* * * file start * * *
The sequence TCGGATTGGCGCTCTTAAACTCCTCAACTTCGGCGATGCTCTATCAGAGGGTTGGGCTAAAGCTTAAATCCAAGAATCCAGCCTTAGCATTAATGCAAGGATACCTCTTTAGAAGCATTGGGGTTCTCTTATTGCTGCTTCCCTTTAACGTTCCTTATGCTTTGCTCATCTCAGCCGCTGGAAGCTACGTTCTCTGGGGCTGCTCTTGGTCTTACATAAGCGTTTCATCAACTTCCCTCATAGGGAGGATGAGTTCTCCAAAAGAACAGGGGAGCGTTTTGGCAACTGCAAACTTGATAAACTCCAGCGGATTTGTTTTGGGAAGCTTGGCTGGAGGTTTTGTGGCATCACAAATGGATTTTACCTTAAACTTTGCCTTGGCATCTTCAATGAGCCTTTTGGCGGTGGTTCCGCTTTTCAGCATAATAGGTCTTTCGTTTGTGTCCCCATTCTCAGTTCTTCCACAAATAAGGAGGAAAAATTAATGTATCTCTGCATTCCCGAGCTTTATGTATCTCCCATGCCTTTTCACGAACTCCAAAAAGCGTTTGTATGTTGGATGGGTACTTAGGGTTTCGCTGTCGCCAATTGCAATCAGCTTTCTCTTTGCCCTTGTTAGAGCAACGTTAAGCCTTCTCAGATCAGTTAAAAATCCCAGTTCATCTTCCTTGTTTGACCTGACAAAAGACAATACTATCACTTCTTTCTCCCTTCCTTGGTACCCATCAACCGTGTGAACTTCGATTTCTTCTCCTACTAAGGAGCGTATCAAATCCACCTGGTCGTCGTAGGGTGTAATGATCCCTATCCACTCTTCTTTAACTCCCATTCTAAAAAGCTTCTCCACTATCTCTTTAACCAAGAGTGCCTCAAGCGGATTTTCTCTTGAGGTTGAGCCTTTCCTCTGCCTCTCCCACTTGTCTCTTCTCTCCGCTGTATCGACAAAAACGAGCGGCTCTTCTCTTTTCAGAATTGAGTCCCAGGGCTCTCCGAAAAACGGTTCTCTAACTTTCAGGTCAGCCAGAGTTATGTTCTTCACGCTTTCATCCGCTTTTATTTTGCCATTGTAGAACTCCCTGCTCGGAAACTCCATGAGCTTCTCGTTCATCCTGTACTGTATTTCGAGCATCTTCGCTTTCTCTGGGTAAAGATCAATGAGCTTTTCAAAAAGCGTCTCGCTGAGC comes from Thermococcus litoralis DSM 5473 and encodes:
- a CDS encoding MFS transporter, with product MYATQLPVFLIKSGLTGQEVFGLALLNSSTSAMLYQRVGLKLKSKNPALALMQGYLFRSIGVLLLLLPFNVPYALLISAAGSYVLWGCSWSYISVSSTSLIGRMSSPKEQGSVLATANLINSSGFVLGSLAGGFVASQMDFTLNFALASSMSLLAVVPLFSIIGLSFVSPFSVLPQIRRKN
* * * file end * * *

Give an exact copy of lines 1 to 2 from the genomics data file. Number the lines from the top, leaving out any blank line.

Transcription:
The sequence TCGGATTGGCGCTCTTAAACTCCTCAACTTCGGCGATGCTCTATCAGAGGGTTGGGCTAAAGCTTAAATCCAAGAATCCAGCCTTAGCATTAATGCAAGGATACCTCTTTAGAAGCATTGGGGTTCTCTTATTGCTGCTTCCCTTTAACGTTCCTTATGCTTTGCTCATCTCAGCCGCTGGAAGCTACGTTCTCTGGGGCTGCTCTTGGTCTTACATAAGCGTTTCATCAACTTCCCTCATAGGGAGGATGAGTTCTCCAAAAGAACAGGGGAGCGTTTTGGCAACTGCAAACTTGATAAACTCCAGCGGATTTGTTTTGGGAAGCTTGGCTGGAGGTTTTGTGGCATCACAAATGGATTTTACCTTAAACTTTGCCTTGGCATCTTCAATGAGCCTTTTGGCGGTGGTTCCGCTTTTCAGCATAATAGGTCTTTCGTTTGTGTCCCCATTCTCAGTTCTTCCACAAATAAGGAGGAAAAATTAATGTATCTCTGCATTCCCGAGCTTTATGTATCTCCCATGCCTTTTCACGAACTCCAAAAAGCGTTTGTATGTTGGATGGGTACTTAGGGTTTCGCTGTCGCCAATTGCAATCAGCTTTCTCTTTGCCCTTGTTAGAGCAACGTTAAGCCTTCTCAGATCAGTTAAAAATCCCAGTTCATCTTCCTTGTTTGACCTGACAAAAGACAATACTATCACTTCTTTCTCCCTTCCTTGGTACCCATCAACCGTGTGAACTTCGATTTCTTCTCCTACTAAGGAGCGTATCAAATCCACCTGGTCGTCGTAGGGTGTAATGATCCCTATCCACTCTTCTTTAACTCCCATTCTAAAAAGCTTCTCCACTATCTCTTTAACCAAGAGTGCCTCAAGCGGATTTTCTCTTGAGGTTGAGCCTTTCCTCTGCCTCTCCCACTTGTCTCTTCTCTCCGCTGTATCGACAAAAACGAGCGGCTCTTCTCTTTTCAGAATTGAGTCCCAGGGCTCTCCGAAAAACGGTTCTCTAACTTTCAGGTCAGCCAGAGTTATGTTCTTCACGCTTTCATCCGCTTTTATTTTGCCATTGTAGAACTCCCTGCTCGGAAACTCCATGAGCTTCTCGTTCATCCTGTACTGTATTTCGAGCATCTTCGCTTTCTCTGGGTAAAGATCAATGAGCTTTTCAAAAAGCGTCTCGCTGAGC comes from Thermococcus litoralis DSM 5473 and encodes:
- a CDS encoding MFS transporter, with product MYATQLPVFLIKSGLTGQEVFGLALLNSSTSAMLYQRVGLKLKSKNPALALMQGYLFRSIGVLLLLLPFNVPYALLISAAGSYVLWGCSWSYISVSSTSLIGRMSSPKEQGSVLATANLINSSGFVLGSLAGGFVASQMDFTLNFALASSMSLLAVVPLFSIIGLSFVSPFSVLPQIRRKN